When the reset button is pressed, all regsiters are cleared to '0', all LEDs are off.

    The shift register is possibly even more simple than using a microcontroller, because you would need port expanders for the µC to drive that high number of LEDs.
     
    davenn and hevans1944 like this.
  7. Bluejets

    Bluejets

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    Oct 5, 2014
    Maybe just 1 if multiplexed.
     
  8. hevans1944

    hevans1944 Hop - AC8NS

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    Jun 21, 2012
    And the winner is... @Harald Kapp! Again. Sometimes discrete solutions are better than microprocessors, and this is just the situation where a discrete solution using seven 8-bit shift registers works better.

    You still might want to add an open-collector buffer at each of the shift register outputs, perhaps as a discrete small-signal transistor such as 2N3904, to ensure enough LED current. Use a 2.7kΩ to 10kΩ base resistor connected to the shift register output; connect the emitter to logic common; and connect the LED, with a series current-limiting resistor, between Vcc and the transistor collector. In this configuration, the transistor operates as a saturated switch with about 0.1V between its collector and emitter when the shift register output is logic "1". The collector-emitter circuit appears to be open when the shift register output is logic "0".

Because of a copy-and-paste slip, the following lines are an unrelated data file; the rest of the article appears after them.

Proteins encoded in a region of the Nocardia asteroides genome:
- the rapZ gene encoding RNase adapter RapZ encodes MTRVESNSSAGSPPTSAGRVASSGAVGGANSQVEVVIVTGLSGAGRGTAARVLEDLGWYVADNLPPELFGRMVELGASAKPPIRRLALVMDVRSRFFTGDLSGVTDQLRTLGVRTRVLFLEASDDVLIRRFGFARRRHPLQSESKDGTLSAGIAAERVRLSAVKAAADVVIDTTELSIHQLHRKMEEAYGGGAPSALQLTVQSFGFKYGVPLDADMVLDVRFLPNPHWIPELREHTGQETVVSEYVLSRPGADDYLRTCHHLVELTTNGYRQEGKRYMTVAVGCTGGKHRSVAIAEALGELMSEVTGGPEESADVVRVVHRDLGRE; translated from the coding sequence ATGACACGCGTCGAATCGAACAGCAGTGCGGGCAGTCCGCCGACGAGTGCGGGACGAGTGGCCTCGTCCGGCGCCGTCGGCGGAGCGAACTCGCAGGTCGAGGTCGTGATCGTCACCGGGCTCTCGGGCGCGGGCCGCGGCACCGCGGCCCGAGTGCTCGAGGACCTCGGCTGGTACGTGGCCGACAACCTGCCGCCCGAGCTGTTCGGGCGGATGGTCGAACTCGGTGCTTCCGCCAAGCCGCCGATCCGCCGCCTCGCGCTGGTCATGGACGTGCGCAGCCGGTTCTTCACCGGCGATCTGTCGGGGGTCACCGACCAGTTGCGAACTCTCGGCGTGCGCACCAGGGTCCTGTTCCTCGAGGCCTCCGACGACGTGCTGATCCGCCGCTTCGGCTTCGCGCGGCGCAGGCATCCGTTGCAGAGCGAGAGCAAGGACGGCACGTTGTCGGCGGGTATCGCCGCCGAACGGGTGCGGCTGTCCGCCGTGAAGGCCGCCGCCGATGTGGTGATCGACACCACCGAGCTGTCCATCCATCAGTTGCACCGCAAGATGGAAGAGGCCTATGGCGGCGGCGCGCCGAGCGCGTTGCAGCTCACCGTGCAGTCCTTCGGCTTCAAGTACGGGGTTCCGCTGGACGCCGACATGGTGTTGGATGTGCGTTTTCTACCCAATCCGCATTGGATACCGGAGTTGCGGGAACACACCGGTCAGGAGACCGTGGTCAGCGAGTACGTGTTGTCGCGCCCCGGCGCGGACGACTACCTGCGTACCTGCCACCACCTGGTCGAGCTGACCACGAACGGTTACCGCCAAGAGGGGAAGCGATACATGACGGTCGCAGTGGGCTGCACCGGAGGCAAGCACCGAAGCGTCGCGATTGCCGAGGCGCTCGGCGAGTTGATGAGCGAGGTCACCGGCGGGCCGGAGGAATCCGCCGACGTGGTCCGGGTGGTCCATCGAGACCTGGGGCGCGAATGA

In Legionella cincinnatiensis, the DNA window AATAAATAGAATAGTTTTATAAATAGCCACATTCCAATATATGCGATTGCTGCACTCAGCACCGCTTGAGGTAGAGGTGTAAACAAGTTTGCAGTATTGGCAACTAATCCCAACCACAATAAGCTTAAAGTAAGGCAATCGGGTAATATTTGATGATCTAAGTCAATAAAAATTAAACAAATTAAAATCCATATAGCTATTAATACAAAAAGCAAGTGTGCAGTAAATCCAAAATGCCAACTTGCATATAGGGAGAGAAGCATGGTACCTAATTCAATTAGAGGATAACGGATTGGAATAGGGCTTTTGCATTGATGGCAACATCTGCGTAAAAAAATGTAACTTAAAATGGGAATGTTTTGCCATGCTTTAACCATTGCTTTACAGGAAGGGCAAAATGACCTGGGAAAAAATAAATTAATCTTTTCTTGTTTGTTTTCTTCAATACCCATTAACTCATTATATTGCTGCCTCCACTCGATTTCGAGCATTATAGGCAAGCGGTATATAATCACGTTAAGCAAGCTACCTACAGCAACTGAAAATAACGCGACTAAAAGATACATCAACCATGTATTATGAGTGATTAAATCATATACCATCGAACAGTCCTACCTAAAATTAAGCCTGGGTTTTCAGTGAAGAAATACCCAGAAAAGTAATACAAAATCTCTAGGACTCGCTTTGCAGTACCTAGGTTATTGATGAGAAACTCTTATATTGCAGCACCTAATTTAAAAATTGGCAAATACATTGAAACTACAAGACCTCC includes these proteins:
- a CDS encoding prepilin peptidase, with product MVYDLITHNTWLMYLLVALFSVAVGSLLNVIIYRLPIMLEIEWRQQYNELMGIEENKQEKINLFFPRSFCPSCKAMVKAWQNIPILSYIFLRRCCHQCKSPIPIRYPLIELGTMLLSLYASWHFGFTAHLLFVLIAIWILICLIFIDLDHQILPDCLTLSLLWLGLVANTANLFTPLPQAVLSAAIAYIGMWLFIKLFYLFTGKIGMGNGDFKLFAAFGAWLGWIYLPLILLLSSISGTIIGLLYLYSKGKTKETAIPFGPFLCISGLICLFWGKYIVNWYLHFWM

You can also use open-collector buffer ICs, but the discrete transistor approach works well if you lay the circuit out on a PCB with the LEDs next to the transistors. Advantage of having a buffer transistor is you can set the LED brightness by your selection of current-limiting resistor, up to the maximum current rating of the LED and/or transistor collector current. For 20mA LEDs (recommended), all 50 on at the same time would mean 1.00A of total current from a 5V power supply, or only 5 watts of power consumption. Power for the shift registers and switch de-bouncing ICs is negligible compared to the power required to light up the LEDs, so a 5V @ 1500mA supply is more than adequate.

    It looks like either the 74HC164 or 74HCT164 is capable of about 5 mA per output, but if all eight outputs are on at the same time that could be 40 mA, which exceeds the 25 mA absolute maximum output current. Hence my suggestion to use a buffer transistor at each of the outputs. However, if @Mr Musabe limits the current to about 2.5mA per LED, no buffers will be necessary, but the LEDs may be rather dim. It would be a good idea to experiment (on a solderless breadboard) to see what works for you. Although the transistors are cheap, zero transistors are less expensive than fifty.

    Can you draw a schematic based on our response so far? Or do you need us to do that for you?
     
    Last edited: Apr 27, 2020
  9. Harald Kapp

    Harald Kapp Moderator Moderator

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    Nov 17, 2011
    Good point!